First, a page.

The secondary xylem of the trees and climbers is characterised by largely solitary vessels with simple perforations, fibres with distinctly bordered pits and heterocellular rays which are usually narrow (1-2-seriate), but may be much wider in the Moutabeae (e.g. Securidaca). Axial parenchyma is mainly paratracheal in Polygala, apotracheally diffuse and diffuse-in-aggregates plus vasicentric to loosely aliform in Securidaca, and apotracheally banded plus vasicentric in Xanthophyllum. Included phloem occurs in the wood of Securidaca (and other Moutabeae).

Despite the anatomical distinctness of Xanthophyllum (mainly through its tracheoidal idioblasts), vegetative anatomy clearly witnesses affinity with other Polygalaceae (epidermal characters, overall leaf histology, solitary vessels and fibre type in the wood; the parenchyma distribution in some Xanthophyllum species is reminiscent of that of Securidaca). In its wood anatomy Xanthophyllum also recalls Trigoniaceae, especially Trigoniastrum.


CRONQUIST'S circumscription of the order Polygalales (1981: 763) reflects the general opinion of systematists; next to the Polygalaceae (with Xanthophyllum as a separate family) it includes the Trigoniaceae, Vochysiaceae, Malpighiaceae as well as the Tremandraceae and the Krameriaceae. Wood anatomical evidence (BRIDGWATER & BAAS, 1982) supports a close affinity of Polygalaceae, Xanthophyllum and Trigoniaceae, but not with the other families. VAN DER MEIJDEN (1982) found no arguments to include Tremandraceae and Krameriaceae. Although there seemed to be little evidence for the inclusion of Krameriaceae in the order (SIMPSON & SKVARLA, 1981; SIMPSON, 1982), the first author recently supported the classification of Krameriaceae next to Polygalaceae, mainly based on serological evidence (BUSE-JUNG, 1979).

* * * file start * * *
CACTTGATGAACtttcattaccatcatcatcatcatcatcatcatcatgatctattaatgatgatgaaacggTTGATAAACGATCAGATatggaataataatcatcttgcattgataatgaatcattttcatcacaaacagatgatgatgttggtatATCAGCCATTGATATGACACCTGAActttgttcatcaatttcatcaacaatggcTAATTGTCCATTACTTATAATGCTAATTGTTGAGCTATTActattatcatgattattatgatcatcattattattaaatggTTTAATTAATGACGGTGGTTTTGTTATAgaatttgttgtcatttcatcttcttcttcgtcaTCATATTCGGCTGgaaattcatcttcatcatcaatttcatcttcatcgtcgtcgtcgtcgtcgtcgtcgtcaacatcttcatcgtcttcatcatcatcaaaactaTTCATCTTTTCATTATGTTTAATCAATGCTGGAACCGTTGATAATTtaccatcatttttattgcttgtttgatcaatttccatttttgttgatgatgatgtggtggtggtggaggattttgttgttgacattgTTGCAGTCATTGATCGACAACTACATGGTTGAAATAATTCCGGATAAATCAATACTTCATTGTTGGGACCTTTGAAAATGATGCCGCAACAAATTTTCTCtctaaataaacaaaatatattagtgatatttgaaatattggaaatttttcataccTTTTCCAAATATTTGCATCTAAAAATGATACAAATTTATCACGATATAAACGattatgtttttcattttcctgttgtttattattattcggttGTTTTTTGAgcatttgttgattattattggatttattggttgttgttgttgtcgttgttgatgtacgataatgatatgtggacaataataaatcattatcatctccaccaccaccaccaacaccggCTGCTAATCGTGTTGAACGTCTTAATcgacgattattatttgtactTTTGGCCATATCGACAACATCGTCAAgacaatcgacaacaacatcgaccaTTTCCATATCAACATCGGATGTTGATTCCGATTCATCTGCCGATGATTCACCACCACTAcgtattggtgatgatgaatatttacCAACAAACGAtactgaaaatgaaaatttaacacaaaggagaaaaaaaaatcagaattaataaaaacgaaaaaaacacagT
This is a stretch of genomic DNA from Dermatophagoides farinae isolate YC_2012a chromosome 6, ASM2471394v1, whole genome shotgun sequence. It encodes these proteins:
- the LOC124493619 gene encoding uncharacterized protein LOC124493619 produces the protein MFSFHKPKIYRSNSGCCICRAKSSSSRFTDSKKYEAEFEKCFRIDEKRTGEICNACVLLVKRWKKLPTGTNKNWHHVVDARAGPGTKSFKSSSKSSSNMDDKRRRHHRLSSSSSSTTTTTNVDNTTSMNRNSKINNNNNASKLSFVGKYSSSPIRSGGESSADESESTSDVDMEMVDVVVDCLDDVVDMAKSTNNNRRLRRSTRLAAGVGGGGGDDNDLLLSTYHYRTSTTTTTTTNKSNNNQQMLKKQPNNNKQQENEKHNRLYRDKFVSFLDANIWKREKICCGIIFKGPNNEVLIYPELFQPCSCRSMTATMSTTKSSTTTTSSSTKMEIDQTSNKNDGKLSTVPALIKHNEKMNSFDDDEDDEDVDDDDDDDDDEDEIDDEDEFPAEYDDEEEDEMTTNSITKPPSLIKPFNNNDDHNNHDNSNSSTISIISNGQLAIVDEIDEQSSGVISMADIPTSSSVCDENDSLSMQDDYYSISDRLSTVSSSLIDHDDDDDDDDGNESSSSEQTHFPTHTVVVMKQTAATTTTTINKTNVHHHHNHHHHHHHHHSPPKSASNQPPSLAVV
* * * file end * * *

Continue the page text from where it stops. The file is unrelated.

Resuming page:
Splitting off Xanthophyllum as a separate family has been based on incomplete or erroneous knowledge of the genus. Of the three characters mentioned by CRONQUIST (l.c.), two do not hold: filaments are often partly and sometimes halfway connate in Xanthophyllum, and seeds with copious endosperm occur in four of the seven subgenera. Thus Xanthophyllum differs in a single though compound character from other Polygalaceae, viz. in the structure of the ovary (which ontogenetically is largely similar to other Polygalaceae, cf. LEINFELLNER, l.c.); this differs in the reduced septs, in the doubling of the number of ovules per carpel, and in the height of insertion of the ovules. On the other hand Xanthophyllum has a number of striking similarities with other Polygalaceae in the structure of the flowers, as well as in some vegetative characters (the presence of laminar and nodal glands). Also studies on the morphology of ovules, fruits and seeds (VERKERKE, 1984, 1985), of foliar anatomy (DICKISON, 1973) and wood anatomy (BRIDGWATER & BAAS, 1982) do not present arguments to split Xanthophyllum from the Polygalaceae.